bigFour$network <- reorder(bigFour$network, bigFour$reference) m1 <- glm(status ~ adjusted, data = bigFour) m2 <- glm(status ~ adjusted + network, data = bigFour) m3 <- glm(status ~ adjusted + network + adjusted * network, data = bigFour) summary(m1)  ## ## Call: ## glm(formula = status ~ adjusted, data = bigFour) ## ## Deviance Residuals: ## Min 1Q Median 3Q Max ## -1.1782 -0.3110 -0.0048 0.3421 0.8238 ## ## Coefficients: ## Estimate Std. Error t value Pr(>|t|) ## (Intercept) -0.3152 0.0673 -4.68 4.3e-06 *** ## adjusted 0.9635 0.0673 14.31 < 2e-16 *** ## --- ## Signif. codes: 0 '***' 0.001 '**' 0.01 '*' 0.05 '.' 0.1 ' ' 1 ## ## (Dispersion parameter for gaussian family taken to be 0.1426) ## ## Null deviance: 70.833 on 293 degrees of freedom ## Residual deviance: 41.629 on 292 degrees of freedom ## (9 observations deleted due to missingness) ## AIC: 265.6 ## ## Number of Fisher Scoring iterations: 2  summary(m2)  ## ## Call: ## glm(formula = status ~ adjusted + network, data = bigFour) ## ## Deviance Residuals: ## Min 1Q Median 3Q Max ## -1.0951 -0.3131 -0.0147 0.3393 0.8944 ## ## Coefficients: ## Estimate Std. Error t value Pr(>|t|) ## (Intercept) -0.26429 0.07965 -3.32 0.001 ** ## adjusted 0.95144 0.06759 14.08 <2e-16 *** ## networkABC -0.05954 0.06359 -0.94 0.350 ## networkCBS 0.00875 0.06236 0.14 0.888 ## networkNBC -0.11536 0.06578 -1.75 0.081 . ## --- ## Signif. codes: 0 '***' 0.001 '**' 0.01 '*' 0.05 '.' 0.1 ' ' 1 ## ## (Dispersion parameter for gaussian family taken to be 0.1416) ## ## Null deviance: 70.833 on 293 degrees of freedom ## Residual deviance: 40.919 on 289 degrees of freedom ## (9 observations deleted due to missingness) ## AIC: 266.6 ## ## Number of Fisher Scoring iterations: 2  summary(m3)  ## ## Call: ## glm(formula = status ~ adjusted + network + adjusted * network, ## data = bigFour) ## ## Deviance Residuals: ## Min 1Q Median 3Q Max ## -1.1760 -0.3031 -0.0172 0.3297 0.9497 ## ## Coefficients: ## Estimate Std. Error t value Pr(>|t|) ## (Intercept) -0.2709 0.1477 -1.83 0.068 . ## adjusted 0.9584 0.1472 6.51 3.4e-10 *** ## networkABC -0.0740 0.1876 -0.39 0.693 ## networkCBS 0.1497 0.2016 0.74 0.459 ## networkNBC -0.2308 0.2083 -1.11 0.269 ## adjusted:networkABC 0.0167 0.1901 0.09 0.930 ## adjusted:networkCBS -0.1415 0.1972 -0.72 0.474 ## adjusted:networkNBC 0.1240 0.2099 0.59 0.555 ## --- ## Signif. codes: 0 '***' 0.001 '**' 0.01 '*' 0.05 '.' 0.1 ' ' 1 ## ## (Dispersion parameter for gaussian family taken to be 0.1421) ## ## Null deviance: 70.833 on 293 degrees of freedom ## Residual deviance: 40.655 on 286 degrees of freedom ## (9 observations deleted due to missingness) ## AIC: 270.7 ## ## Number of Fisher Scoring iterations: 2  We see in all three models that the show's Friday-adjusted Renew/Cancel Index is a powerful predictor (OR of around 2.75!) but that the network effects were not significant. Looking at this visually… bigFour$fox <- ifelse(bigFour$network == "FOX", "FOX", "Others") ggplot(bigFour, aes(x = adjusted, y = status, lty = fox)) + geom_smooth(alpha = 0.25, method = "loess") + scale_x_continuous("Adjusted Index") + scale_y_continuous("Renewal Probability") This is interesting. Fox is slightly less likely to cancel low performing shows (see Fringe) than other networks. However, Fox is more likely to cull shows with a more middling performance. This might be the results of shows like Fringe having favorable economics ( syndication rights) that leads to the higher renewal rates for FOX at the lower index values. However, it is fairly clear that FOX's reputation as a killer of all that is good on TV is (at least since 2010) unfounded. ## Mythbusting: Friday Night Death Slot One of the most interesting questions regarding the Friday Night Death slot is whether airing on Friday night kills the shows (due to the lack of viewers on Friday evening) or whether being moved to Friday night is the result of a lack of viewership on other nights. That is an interesting question but can't be addressed by the current form of the data I have. I can, however, answer whether Friday night is actually a death slot or a safe harbor. Because Friday nights are going to have lower viewer numbers regardless of what show airs and because the networks want to have programming on Friday night, shows airing on Friday night might be renewed at viewership numbers that would have resulted in cancellation with extreme prejudice on any other night. This is because the cost of making a new series, and the midseason replacement in case the new project is a flop, is no cheaper and often more expensive than airing the known quantity. m4 <- glm(status ~ index + friday, data = bigFour) m4  ## ## Call: glm(formula = status ~ index + friday, data = bigFour) ## ## Coefficients: ## (Intercept) index friday ## -0.300 0.953 0.134 ## ## Degrees of Freedom: 293 Total (i.e. Null); 291 Residual ## (9 observations deleted due to missingness) ## Null Deviance: 70.8 ## Residual Deviance: 41.5 AIC: 267  Looking at the two models, shows on Friday don't get a huge break relative to shows airing on other days during the week (about 0.14 boost compared to the suggested 0.2 used by TV By The Numbers). Here is the same thing visually: ggplot(bigFour, aes(x = index, y = status, color = as.factor(friday))) + geom_smooth(span = 0.75, method = "loess") The shows on Friday all have lower viewer counts by are more likely to be renewed at those lower counts than other nights. In this sense, Friday night time slots may offer a chance for shows with cult followings, like Fringe or Chuck to find an economically viable timeslot and audience. At the very least, the networks do not hold Friday shows to Thursday standards. Hopefully this year I won't have to worry about getting my six seasons and a movie but if I do, I can rest confident knowing that the network doesn't matter and Friday offers a refuge for cult shows. # Fixing My Internet With R and Python Last summer, I had some internet connectivity problems. Specifically, I would have massive latency issues that affected my conversations on Skype and my relatively pathetic under the best of circumstances efforts at online gaming. It was driving me up a wall and I couldn't figure it out. It hadn't occurred earlier with the same ISP so I thought it was just temporary issues with the network. However, the problem went on for weeks at various hours of the day. I contacted the customer service at my ISP and was dismissed as being crazy. Their website's ping test tool showed me having a ping of around 40 ms and they couldn't see any problem on their end. The issues I was having were just with the remote sites. The fact that it was something like 30 different websites or services that had this problem never phased the tech support guy. I as frustrated but I couldn't blame them. As far as they could see, no problem existed. And it was one of those evil connection problems that only acts up some of the time on some of the packets. Even when I was having slowdowns, I could open a terminal and run ping google.com or some other site and it would come back with very reasonable times. Some of the time (2-3% of all packets), however, it would throw huge pings on the order of 300 to 700 ms. The tests that they were doing (a couple of packets and take the mean) would never find the problem. I needed to collect a lot of pings over a reasonably long length of time to be sure of catching and characterizing the problem. I had done some research and it seems there is an transmission robustness option for DSL called interleaving that, more or less, queues up packets before sending them. This is known to increase latency. With trace route, I was able to see that the problem appeared to be on my ISP's network and not a problem on my LAN or the remote host. I grabbed 4 IPs off the trace route (my router, the “hop” to my ISP's network, the second hop on the ISP's network and then the remote host which is my Linode VPS). A quick Google search pulled up an implentation of ping in Python. I wrote a small collection of scripts to use this implantation of a ping tool and to repeatedly ping the two selected IPs. I went a bit overboard and hit each IP 1000 times. I took the data collected from the ping test and loaded into R. Sure enough, there was some funky stuff going on. source("~/personalProjects/feelingPingy/importPingData.R") pingTimes <- importPingData("~/personalProjects/feelingPingy/hops3.csv") pingTimes$prettyTargetIP <- ifelse(pingTimes$targetIP == "192.168.1.1", "router", ifelse(pingTimes$targetIP == "209.181.206.17", "firstHop", ifelse(pingTimes$targetIP == "209.181.211.129", "secondHop", "remoteHost"))) # just an fyi for if you are doing this, the name is targetIP and is the # xxx.xxx.xxx.xxx IP address by default by(pingTimes$ping, pingTimes$prettyTargetIP, sd, na.rm = TRUE)  ## pingTimes$prettyTargetIP: firstHop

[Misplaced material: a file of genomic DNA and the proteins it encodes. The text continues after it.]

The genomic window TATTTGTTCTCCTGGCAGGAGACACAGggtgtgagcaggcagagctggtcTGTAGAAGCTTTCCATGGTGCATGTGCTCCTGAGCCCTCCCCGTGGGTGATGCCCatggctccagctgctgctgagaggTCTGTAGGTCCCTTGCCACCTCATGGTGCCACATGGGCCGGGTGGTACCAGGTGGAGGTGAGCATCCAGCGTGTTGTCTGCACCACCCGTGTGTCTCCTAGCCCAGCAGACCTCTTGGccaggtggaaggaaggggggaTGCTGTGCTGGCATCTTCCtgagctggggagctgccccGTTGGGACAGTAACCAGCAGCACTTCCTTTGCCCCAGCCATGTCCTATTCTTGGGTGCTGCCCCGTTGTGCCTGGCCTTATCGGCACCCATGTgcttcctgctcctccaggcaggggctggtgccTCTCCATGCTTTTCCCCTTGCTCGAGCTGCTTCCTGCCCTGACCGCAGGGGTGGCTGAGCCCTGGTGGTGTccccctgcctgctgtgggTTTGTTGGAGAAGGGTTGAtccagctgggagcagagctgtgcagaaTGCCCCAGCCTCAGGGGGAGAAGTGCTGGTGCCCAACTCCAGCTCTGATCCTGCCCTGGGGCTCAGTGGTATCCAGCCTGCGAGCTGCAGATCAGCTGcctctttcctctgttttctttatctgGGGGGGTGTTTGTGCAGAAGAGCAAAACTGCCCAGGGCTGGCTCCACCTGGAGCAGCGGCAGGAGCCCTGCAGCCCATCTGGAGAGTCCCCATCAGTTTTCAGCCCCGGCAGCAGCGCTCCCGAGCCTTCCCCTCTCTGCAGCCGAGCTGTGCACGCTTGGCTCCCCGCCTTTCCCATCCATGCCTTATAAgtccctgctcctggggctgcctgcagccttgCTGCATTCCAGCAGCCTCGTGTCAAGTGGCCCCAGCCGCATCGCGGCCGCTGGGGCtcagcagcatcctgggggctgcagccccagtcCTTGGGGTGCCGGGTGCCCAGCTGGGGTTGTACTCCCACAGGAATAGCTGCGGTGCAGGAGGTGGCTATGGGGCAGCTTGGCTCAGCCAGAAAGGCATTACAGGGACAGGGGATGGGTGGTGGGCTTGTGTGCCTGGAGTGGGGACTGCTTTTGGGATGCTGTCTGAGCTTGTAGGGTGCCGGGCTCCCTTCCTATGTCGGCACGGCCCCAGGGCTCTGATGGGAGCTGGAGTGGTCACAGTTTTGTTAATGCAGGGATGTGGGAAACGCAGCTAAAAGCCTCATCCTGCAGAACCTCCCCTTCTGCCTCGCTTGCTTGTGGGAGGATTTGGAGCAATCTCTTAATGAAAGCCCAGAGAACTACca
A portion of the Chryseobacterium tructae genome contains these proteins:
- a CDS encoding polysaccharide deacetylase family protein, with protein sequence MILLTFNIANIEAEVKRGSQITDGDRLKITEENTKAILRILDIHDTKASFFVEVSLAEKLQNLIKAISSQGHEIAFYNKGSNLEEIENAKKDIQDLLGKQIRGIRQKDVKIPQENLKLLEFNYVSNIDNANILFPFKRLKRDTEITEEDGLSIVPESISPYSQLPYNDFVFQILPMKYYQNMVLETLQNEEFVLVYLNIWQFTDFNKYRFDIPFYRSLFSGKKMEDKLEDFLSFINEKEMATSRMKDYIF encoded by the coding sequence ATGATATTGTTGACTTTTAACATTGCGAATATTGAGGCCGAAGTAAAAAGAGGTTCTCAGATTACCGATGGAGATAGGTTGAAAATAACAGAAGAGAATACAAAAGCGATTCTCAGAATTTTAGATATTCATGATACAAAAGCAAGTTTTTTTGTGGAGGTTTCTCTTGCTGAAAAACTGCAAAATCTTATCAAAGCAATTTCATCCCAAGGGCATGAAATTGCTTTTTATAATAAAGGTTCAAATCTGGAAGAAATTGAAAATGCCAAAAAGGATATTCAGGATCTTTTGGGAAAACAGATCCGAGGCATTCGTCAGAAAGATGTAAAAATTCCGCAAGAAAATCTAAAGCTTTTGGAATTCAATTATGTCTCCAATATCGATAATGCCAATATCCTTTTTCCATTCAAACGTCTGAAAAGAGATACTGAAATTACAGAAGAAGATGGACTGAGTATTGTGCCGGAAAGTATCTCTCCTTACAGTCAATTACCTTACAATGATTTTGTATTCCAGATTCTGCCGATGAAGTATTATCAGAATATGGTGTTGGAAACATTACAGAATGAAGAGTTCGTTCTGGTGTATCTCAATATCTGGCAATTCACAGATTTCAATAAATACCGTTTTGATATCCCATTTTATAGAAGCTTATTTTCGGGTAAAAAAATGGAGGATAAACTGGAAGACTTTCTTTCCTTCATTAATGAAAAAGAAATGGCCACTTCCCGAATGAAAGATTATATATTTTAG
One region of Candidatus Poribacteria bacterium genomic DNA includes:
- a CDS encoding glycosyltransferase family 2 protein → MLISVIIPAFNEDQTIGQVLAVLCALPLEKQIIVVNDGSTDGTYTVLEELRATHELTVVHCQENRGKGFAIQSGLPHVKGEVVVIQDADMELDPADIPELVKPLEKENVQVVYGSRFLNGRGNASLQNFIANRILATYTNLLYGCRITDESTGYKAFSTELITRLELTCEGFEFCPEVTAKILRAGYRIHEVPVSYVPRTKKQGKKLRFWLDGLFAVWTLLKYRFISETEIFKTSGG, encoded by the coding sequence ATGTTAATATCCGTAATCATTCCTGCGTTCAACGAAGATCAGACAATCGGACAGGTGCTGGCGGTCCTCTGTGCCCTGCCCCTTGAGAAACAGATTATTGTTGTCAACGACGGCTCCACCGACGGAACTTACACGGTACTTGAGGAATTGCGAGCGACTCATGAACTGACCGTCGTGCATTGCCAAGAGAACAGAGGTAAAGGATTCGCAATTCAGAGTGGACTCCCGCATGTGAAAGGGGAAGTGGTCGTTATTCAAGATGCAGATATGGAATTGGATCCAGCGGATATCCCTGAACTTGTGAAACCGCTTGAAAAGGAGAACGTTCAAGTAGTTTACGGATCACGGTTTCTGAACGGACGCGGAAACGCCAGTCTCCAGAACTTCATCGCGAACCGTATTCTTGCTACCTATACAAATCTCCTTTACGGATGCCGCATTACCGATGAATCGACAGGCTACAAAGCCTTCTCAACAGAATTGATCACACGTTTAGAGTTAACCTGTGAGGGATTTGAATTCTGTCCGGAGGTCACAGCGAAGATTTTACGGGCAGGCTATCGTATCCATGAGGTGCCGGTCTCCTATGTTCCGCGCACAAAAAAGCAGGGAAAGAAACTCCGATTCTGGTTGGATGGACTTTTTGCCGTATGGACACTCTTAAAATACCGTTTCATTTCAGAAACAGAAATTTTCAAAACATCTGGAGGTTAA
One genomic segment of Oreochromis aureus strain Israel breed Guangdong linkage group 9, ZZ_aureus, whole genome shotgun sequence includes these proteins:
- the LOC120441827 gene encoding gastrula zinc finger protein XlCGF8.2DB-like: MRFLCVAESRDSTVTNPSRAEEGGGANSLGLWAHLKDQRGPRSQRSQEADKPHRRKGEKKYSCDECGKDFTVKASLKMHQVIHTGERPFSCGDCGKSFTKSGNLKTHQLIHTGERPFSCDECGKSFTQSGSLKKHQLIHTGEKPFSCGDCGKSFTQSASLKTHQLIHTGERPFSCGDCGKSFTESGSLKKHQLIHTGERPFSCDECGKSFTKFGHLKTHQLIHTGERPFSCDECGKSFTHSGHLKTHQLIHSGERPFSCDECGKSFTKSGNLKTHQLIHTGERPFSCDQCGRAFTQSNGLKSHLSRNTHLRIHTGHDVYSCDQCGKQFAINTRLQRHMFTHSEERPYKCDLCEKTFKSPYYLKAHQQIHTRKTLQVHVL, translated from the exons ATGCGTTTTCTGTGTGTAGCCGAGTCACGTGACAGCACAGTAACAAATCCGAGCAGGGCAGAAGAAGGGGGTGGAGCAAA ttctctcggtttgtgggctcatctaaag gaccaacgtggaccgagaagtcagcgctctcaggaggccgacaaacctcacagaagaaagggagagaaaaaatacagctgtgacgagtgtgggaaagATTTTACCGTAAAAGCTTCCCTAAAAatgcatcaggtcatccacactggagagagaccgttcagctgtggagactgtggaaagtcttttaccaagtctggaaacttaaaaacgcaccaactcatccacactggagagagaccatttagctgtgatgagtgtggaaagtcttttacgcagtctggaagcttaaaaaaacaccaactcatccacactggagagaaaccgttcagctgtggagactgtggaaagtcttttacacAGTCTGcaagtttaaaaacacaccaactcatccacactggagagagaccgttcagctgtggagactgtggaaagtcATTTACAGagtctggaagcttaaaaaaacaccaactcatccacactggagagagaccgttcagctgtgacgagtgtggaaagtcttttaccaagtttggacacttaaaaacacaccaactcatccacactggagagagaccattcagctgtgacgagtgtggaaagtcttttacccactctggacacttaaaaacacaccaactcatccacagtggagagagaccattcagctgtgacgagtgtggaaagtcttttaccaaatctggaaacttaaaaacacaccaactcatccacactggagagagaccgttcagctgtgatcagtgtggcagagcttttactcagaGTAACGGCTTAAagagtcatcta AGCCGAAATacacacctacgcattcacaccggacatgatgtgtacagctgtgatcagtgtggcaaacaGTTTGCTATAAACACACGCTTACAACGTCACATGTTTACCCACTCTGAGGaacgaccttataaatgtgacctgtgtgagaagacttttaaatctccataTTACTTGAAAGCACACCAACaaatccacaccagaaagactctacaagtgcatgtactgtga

##  14.41